By Rick Maas, OCDA Past-President, Academic Advisor, PCC Sylvania
Disclaimer: The population of clients that I work with are primarily non-traditional students in higher ed., exploring their first professional path, their encore careers, or looking for a change of scenery. For the sake of this article, the word “student” should be used interchangeably with your own clientele.
At some point, many of our students have started the career exploration process based off the recommendations of somebody that they know. Somebody they look up to, somebody who possesses an ideal lifestyle that they may be seeking for themselves, or perhaps somebody whose advice arrived simply when the time was right. In many cases, these conversations happen in the early stages of career exploration and often before any doors have begun to open. For many of us, this is right around the time we meet with these folks and begin the counseling process.
When I began brainstorming the obstacles that most of my students face, I decided to choose one of the more common hurdles that I have encountered when working alongside someone in these early stages, though I recognize that there are plenty more. If there was one piece of advice that I could relay to every student (or anyone embarking on a new project), it would be to enjoy the process from beginning to end and take your time. Understand that your path will have a uniqueness that will be unlike anything that anyone has ever experienced before.
"Comparison is the thief of joy.” - Theodore Roosevelt
In my work, I often hear the following statements, "my mother was a nurse and thought I should go into this field," or "my friend is a dental hygienist, makes a great salary and creates his own schedule." I have worked with countless students who (by the time we spoke) have already made the assumption that they must follow the exact path as their peer. My goal in these conversations is to help the student understand that aiming to recreate someone else’s exact path is only doing themselves a disservice. Most likely, they will not encounter the same people along the way, achieve the same outcomes and/or experience the same obstacles, but when they do accomplish their goal, my hope is that they will be able to reflect on their journey and ideally find an intimate appreciation for how they got there. Things take time to develop and most professional career tracks are not completed overnight (this is a marathon, not a sprint).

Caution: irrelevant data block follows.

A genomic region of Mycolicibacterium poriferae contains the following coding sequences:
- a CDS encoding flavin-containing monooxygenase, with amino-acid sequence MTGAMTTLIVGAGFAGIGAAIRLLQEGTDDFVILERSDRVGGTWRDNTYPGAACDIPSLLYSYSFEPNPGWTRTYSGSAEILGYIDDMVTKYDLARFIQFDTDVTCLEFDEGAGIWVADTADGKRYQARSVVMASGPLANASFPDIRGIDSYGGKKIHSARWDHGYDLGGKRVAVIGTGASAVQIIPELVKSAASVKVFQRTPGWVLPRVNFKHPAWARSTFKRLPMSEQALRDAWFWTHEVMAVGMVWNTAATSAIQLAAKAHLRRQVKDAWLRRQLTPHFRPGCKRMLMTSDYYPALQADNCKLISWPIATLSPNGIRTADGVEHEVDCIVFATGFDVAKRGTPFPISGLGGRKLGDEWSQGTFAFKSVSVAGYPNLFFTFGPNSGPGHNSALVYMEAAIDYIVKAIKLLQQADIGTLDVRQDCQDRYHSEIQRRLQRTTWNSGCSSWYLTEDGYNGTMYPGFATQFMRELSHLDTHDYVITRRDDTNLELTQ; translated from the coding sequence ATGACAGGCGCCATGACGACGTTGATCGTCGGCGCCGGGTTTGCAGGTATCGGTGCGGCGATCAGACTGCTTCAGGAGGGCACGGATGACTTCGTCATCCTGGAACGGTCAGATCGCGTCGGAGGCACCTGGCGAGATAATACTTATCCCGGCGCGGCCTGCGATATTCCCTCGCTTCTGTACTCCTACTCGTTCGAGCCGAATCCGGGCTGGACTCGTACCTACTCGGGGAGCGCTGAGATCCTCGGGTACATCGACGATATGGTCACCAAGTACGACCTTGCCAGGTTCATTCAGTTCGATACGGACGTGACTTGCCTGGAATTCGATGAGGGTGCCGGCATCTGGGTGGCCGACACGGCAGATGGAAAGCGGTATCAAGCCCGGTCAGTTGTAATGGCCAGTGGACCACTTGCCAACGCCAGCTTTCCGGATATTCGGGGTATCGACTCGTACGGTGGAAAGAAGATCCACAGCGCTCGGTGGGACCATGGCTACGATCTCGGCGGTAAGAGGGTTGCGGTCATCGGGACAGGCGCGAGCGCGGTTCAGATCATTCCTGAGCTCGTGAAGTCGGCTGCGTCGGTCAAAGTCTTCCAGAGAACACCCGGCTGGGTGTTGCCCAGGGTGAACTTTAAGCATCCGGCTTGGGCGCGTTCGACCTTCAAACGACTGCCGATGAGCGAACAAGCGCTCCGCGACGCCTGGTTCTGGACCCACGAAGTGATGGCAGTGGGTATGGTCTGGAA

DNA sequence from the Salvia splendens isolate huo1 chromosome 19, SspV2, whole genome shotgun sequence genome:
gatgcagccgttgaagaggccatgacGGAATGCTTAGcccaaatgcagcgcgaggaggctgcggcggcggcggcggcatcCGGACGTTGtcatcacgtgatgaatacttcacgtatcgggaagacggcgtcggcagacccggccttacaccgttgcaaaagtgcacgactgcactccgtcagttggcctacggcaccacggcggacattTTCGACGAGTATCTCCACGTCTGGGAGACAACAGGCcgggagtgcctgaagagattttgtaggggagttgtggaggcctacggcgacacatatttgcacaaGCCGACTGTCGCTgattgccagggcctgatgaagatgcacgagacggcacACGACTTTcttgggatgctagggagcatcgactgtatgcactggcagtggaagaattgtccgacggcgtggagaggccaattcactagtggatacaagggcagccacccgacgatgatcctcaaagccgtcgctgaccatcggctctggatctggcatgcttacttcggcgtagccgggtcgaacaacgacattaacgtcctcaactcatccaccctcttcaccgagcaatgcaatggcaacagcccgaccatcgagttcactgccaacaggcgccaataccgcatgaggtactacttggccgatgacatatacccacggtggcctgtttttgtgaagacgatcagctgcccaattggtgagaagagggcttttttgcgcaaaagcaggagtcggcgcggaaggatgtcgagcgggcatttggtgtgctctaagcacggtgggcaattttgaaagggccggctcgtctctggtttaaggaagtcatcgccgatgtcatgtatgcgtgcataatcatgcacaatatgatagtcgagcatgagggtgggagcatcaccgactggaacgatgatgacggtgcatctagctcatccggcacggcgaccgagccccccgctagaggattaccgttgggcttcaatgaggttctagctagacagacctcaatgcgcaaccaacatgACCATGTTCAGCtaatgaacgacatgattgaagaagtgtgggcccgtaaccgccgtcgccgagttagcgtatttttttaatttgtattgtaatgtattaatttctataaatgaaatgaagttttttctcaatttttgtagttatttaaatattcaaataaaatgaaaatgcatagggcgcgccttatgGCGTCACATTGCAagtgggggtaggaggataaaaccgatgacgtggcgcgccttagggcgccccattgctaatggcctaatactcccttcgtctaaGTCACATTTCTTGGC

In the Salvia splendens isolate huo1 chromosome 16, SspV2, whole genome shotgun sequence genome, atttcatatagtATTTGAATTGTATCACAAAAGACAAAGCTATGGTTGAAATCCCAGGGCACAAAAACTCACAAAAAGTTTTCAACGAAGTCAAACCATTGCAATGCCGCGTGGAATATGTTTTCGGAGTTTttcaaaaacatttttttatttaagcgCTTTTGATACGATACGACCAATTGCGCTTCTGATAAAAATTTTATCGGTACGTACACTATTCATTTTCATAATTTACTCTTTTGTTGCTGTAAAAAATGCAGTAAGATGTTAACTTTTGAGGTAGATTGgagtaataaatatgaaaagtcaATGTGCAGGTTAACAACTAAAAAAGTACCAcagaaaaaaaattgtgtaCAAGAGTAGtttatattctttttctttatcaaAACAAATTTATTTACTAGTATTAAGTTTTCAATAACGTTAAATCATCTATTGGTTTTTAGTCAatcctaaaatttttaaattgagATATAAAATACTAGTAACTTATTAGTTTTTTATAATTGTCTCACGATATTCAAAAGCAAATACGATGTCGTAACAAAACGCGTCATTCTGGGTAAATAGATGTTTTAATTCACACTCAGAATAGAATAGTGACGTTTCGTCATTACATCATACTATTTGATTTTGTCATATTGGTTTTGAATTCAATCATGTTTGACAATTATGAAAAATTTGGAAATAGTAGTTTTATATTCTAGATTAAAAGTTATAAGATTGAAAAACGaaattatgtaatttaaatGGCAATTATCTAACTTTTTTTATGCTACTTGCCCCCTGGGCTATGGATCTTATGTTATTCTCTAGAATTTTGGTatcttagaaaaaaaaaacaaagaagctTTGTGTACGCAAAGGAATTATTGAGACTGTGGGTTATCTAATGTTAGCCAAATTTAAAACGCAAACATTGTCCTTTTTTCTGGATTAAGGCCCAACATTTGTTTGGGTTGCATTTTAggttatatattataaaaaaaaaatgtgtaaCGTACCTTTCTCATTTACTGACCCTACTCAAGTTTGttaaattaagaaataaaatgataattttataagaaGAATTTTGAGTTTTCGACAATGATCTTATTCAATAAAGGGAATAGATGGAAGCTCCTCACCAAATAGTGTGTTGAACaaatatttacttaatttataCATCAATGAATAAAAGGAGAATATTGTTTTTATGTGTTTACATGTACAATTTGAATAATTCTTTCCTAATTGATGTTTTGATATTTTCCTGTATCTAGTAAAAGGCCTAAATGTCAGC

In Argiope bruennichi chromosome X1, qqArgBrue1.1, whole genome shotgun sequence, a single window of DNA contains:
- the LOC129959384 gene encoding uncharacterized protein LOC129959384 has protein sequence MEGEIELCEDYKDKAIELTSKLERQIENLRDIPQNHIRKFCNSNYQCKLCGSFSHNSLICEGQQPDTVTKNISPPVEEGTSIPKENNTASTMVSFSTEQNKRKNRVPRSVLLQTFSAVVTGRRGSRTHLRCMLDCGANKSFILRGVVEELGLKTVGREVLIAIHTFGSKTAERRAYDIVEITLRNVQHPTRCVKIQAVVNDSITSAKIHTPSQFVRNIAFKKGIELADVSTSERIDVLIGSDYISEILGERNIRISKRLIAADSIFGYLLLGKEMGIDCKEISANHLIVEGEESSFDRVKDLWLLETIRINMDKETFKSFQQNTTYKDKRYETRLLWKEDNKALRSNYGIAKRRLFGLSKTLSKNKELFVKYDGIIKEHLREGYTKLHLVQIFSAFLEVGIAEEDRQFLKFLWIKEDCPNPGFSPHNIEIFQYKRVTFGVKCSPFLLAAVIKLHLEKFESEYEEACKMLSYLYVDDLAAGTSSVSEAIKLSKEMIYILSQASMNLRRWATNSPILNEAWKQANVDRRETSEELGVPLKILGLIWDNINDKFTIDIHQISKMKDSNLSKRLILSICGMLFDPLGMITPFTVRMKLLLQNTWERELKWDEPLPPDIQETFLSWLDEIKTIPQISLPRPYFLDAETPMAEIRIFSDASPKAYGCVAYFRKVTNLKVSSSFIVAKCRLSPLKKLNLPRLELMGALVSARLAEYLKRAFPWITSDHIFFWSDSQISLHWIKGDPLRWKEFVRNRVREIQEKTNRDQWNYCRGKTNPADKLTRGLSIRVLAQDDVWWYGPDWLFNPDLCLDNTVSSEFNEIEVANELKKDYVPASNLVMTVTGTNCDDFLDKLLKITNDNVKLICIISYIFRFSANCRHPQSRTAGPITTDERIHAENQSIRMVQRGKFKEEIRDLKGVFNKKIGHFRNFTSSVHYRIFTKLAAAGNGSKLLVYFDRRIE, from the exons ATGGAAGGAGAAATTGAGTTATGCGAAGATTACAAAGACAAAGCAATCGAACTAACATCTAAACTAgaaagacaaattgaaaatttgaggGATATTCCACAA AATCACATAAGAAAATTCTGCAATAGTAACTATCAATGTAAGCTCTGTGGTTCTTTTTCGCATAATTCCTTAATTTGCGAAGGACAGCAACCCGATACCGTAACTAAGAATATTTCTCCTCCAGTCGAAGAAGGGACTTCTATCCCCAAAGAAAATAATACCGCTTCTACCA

When we are able to shift our student’s focus to be centered on personalizing their own path, they may become more accepting of each stage they need to pass through in order to accomplish their goals. For instance, by shifting the focus to “I want to learn how to be a great nurse,” or “I want to learn the skills to become a dental hygienist,” they are then starting off in a more inclusive manner that invites all of the supplementary opportunities that lead to a more fulfilling journey. Informational interviewing, job shadowing or volunteering in the field often opens up opportunities for networking and offers first-hand knowledge of the challenges and nuances of the job. Obtaining mentorship and professional advice becomes possible with intentional participation in the process.
In the same way that mine was different from yours, everybody’s trajectory is unique and everybody’s path will take a different route. On a regular basis, I explain to my students that some days will feel sluggish and some days will certainly feel more productive than others, but as long as you’re doing something, you can maintain that momentum and continue to propel yourself forward. Whether it’s speaking to a new professional in the field, researching the technical skills and abilities of the job, or offering your time and energy to the industry, all of these provide and maintain momentum and contribute to the personalization of your path.
I will now ask you, as the reader, to reflect and pay attention to the uniqueness of your own experiences and recognize the fact that you have very likely experienced something that nobody else has been through. Celebrate those experiences! Reinvigorate yourself with the momentum we found within ourselves while thriving in the journey! We are living in times of great immediacy, where patience is becoming increasingly virtuous and even more desolate each and every day. For all of us, there is a light at the end of the tunnel, but be okay if it takes time and you encounter a few hiccups along the way. Prioritize self-care and be proud of even your smallest accomplishments! And above all else, inspire others to do the same.
For the webinar, I will discuss the pathways of three colleagues of mine who each share the same job title, and I plan to showcase the uniqueness of their pathway and the decisions that they made which lead them to where they are today. I would like this segment to be interactive and invite the community for a discussion that will give us all the opportunity to showcase our unique paths. My goal in participating in this conversation would be to give us all something to reflect on and remember how exciting it was to take on this unique journey that we can proudly call our own!